RUSSIA AND FORMER SOVIET UNION
April 12, 2012
By Simon Saradzhyan, Fellow, Belfer Center for Science and International Affairs
The U.S.-Russia Initiative to Prevent Nuclear Terrorism Newsletter is a forum for discussing nuclear terrorism and actions to contribute to improved joint US-Russian assessment of the threat of nuclear terrorism. Available in both English and Russian.
Journal Article, International Security, issue 36, volume 4
By Paul C. Avey, Research Fellow, Project on Managing the Atom/International Security Program
U.S. policy during the early Cold War is better explained by balance of power logic than ideology. Not only did the United States initially seek to cooperate with the Soviet Union, shifting toward a confrontational approach only when the balance of power tilted in the Soviet Union’s favor, but it later sought to engage communist groups that promised to undermine Soviet power. Given the vast differences between U.S. and Soviet ideology, the United States’ willingness to put ideology aside in these instances suggests that relative power concerns are more important in generating and shaping confrontational foreign policies than is ideology.
March 20, 2012
The Elbe Group, former leaders of American and Russian intelligence and military organizations, write that the nuclear security summit in Seoul provides an important opportunity to reaffirm U.S. and Russian leadership against the deadly menace of nuclear terrorism — a threat that combines the Cold War peril of nuclear holocaust and the 21st century danger of international terrorism. Kevin Ryan joined other Elbe Group members in writing this oped.
April 6, 2012
Russia in Review: a digest of useful news from U.S.-Russia Initiative to Prevent Nuclear Terrorism for the week of March 30 - April 6, 2012.
March 30, 2012
Op-Ed, TIME / time.com
The United States and Russia possess 95% of the world’s nuclear weapons and most of the world’s weapons-usable nuclear material, and so bear a special responsibility for preventing nuclear terrorism. Unfortunately, both countries missed an opportunity in Seoul – neither committed to major new steps to strengthen nuclear security at home beyond the steps they were already taking, nor did they announced any new joint initiatives. That must change.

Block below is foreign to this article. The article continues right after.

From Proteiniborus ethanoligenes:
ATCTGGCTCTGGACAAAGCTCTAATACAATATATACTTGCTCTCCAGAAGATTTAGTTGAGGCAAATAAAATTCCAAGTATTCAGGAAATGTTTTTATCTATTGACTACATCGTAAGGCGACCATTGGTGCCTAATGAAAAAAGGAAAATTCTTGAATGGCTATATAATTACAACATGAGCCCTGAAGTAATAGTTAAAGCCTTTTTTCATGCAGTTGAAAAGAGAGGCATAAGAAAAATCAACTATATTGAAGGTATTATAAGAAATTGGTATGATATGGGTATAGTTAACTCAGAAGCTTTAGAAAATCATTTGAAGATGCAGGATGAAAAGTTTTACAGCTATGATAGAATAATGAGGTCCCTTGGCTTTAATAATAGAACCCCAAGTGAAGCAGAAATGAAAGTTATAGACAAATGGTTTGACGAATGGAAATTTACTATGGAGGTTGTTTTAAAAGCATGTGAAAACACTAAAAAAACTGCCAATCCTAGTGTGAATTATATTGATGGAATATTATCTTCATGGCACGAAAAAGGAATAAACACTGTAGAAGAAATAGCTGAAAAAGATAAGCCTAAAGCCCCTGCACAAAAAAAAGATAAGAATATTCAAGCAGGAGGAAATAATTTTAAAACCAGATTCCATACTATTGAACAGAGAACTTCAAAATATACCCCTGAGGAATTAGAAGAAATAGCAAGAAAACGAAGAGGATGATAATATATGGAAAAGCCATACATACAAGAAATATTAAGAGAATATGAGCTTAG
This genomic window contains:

Newsletter Article, Belfer Center Newsletter
When President Barack Obama hosted nearly 50 heads of state in Washington, D.C. for the first global Nuclear Security Summit in 2010, the Belfer Center made available to the leaders and their sherpas a range of relevant background materials and information. With the arrival of the 2012 Seoul Nuclear Security Summit, the Center created www.nuclearsummit.org – an online Nuclear Security Summit dossier.
By Matthew Bunn, Associate Professor of Public Policy; Co-Principal Investigator, Project on Managing the Atom, Eben Harrell, Associate, Project on Managing the Atom and Martin B. Malin, Executive Director, Project on Managing the Atom
On the eve of the Nuclear Security Summit in Seoul, South Korea, a new study finds that an international initiative to secure all vulnerable nuclear stockpiles within four years has reduced the dangers they pose.
March 16, 2012
Russia in Review: a digest of useful news from U.S.-Russia Initiative to Prevent Nuclear Terrorism for the week of March 9-16, 2012.
March 9, 2012
Russia in Review: a digest of useful news from U.S.-Russia Initiative to Prevent Nuclear Terrorism for the week of March 2-9, 2012
March 2, 2012
Russia in Review: a digest of useful news from U.S.-Russia Initiative to Prevent Nuclear Terrorism for the week of February 24 - March 2, 2012